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St. Thomas residents are welcoming news of the proposed commodity port at Cow Bay, near Yallahs, as part of the Government’s proposed global logistics hub.

Minister of Industry, Investment and Commerce, Hon. Anthony Hylton, told residents that Cow Bay has one of the deepest harbours in the world, at a natural depth of 51 metres. This, he said, gives it an advantage in the role it will play in the global logistics hub.

“Our focus on Cow Bay is that it should be a commodity port in which huge volumes of grain and wheat and energy, oil, natural gas can be stored or even processed,” Minister Hylton said.

He was addressing business persons at a St. Thomas Chamber of Commerce forum on the Jamaica Logistics Hub Initiative, held at the Whispering Bamboo Cove Retreat, on March 14.

The Minister sought to assure business persons that the parish will not be left behind when the hub is being developed, and they must begin to prepare themselves to participate in the discussions that will come soon. He advised the Parish Council to begin to organize, think and plan for the hub.

Meanwhile, Chairman of the Logistics and Investment Task Force, Dr. Eric Deans, outlined the scope of the global logistics hub project and assured the business persons that opportunities will be created for everybody, both local and overseas, once they are willing to take up the challenge.

The proposed Jamaica transshipment and logistics hub will have six separate but complementary elements that include dredging of the Kingston Harbour; expanding the port facilities at Fort Augusta and Gordon Cay; establishing a Dry Dock facility at Jackson Bay, Clarendon; establishing a transshipment commodity port facility near Yallahs, St. Thomas; developing the Caymanas Economic Zone; and developing an air cargo and passenger facility at Vernamfield, in Clarendon.

Dr. Deans pointed out that Jamaica’s three strategic advantages in developing the hub are from a maritime perspective; its aviation capabilities and its telecommunications or digital infrastructure. These will separate Jamaica from other countries in the region, which are also seeking to do the same thing, he said.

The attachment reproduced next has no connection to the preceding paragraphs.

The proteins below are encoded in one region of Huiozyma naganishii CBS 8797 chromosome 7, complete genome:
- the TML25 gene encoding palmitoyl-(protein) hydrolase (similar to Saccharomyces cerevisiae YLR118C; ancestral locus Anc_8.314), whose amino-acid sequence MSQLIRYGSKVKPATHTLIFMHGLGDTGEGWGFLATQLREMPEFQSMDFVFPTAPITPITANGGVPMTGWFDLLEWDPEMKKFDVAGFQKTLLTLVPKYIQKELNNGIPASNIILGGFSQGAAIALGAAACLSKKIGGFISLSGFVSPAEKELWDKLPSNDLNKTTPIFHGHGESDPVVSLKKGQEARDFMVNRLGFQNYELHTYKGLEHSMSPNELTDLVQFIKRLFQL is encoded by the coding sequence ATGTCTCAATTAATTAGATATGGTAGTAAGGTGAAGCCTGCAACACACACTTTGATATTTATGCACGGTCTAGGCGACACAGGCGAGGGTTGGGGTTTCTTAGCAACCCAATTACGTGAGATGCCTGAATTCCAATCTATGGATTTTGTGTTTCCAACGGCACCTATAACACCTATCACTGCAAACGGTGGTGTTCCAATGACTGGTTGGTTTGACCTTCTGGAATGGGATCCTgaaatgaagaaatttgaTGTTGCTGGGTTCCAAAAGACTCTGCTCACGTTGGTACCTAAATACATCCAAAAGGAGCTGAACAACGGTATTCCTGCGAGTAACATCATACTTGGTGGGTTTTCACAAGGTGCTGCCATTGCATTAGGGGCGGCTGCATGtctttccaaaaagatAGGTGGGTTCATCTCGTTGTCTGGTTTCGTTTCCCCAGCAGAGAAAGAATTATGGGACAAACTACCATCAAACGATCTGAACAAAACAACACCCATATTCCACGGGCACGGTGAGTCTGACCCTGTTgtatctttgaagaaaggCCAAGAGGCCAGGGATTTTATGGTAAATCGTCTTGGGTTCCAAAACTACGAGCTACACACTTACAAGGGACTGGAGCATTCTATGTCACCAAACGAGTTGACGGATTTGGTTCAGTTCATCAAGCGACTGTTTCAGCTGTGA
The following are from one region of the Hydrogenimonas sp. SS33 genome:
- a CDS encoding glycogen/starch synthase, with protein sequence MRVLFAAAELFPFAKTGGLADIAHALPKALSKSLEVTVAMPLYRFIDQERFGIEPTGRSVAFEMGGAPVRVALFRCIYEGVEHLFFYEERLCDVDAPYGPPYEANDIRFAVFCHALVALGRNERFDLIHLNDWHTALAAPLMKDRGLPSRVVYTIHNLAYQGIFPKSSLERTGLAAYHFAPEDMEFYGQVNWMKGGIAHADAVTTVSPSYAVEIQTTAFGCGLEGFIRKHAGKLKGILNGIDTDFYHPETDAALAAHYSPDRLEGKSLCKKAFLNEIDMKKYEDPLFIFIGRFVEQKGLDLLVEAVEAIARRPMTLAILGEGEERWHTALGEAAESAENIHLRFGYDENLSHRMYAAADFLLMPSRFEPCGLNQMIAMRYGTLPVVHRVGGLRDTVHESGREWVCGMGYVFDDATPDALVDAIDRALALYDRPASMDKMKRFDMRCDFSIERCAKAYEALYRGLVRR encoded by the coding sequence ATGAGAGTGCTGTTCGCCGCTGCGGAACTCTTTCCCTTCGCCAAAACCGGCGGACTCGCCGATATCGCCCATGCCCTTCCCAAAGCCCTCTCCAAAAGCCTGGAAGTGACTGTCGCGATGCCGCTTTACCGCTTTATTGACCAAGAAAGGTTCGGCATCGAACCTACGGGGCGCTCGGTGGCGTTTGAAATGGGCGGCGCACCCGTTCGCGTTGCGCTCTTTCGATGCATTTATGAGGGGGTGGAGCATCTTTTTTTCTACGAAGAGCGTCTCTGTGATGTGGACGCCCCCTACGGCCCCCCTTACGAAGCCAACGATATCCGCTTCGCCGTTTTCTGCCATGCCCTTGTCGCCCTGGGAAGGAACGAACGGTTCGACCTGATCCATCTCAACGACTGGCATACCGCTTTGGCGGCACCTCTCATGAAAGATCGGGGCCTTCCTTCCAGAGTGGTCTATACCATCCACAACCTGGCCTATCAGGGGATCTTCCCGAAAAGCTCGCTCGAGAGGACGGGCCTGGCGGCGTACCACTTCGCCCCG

Citing the US$8 billion market that will open up as a result of the hub, Dr. Deans noted that, “it is not just about attracting foreign investments; it is about a refocus of local businesses to a larger market, so we can get our share of the pie.”

He explained that by putting in place the infrastructure to tap into the market, “we are creating the environment to totally transform the Jamaican economy.”

Dr. Deans further pointed to the need for Jamaica to develop its human capital, and noted that discussions are being held with the Caribbean Maritime Institute (CMI); HEART Trust; University of Technology (UTech) and other learning institutions, to revamp the curriculum, so that persons can be prepared to take full advantage of the job opportunities when they arise.

He outlined that the Government has been working to revamp several international trade and open skies agreements to facilitate development of the hub.

For her part, Custos of St. Thomas, Hon. Marcia Bennett, urged parishioners to unite to take advantage of whatever opportunities may come.

“We do not want to be left behind. We need to look at our environment, we need to look at training, healthcare, housing, but more than anything else, we need to come together as a community,” she said.

By Andrea Braham, JIS Reporter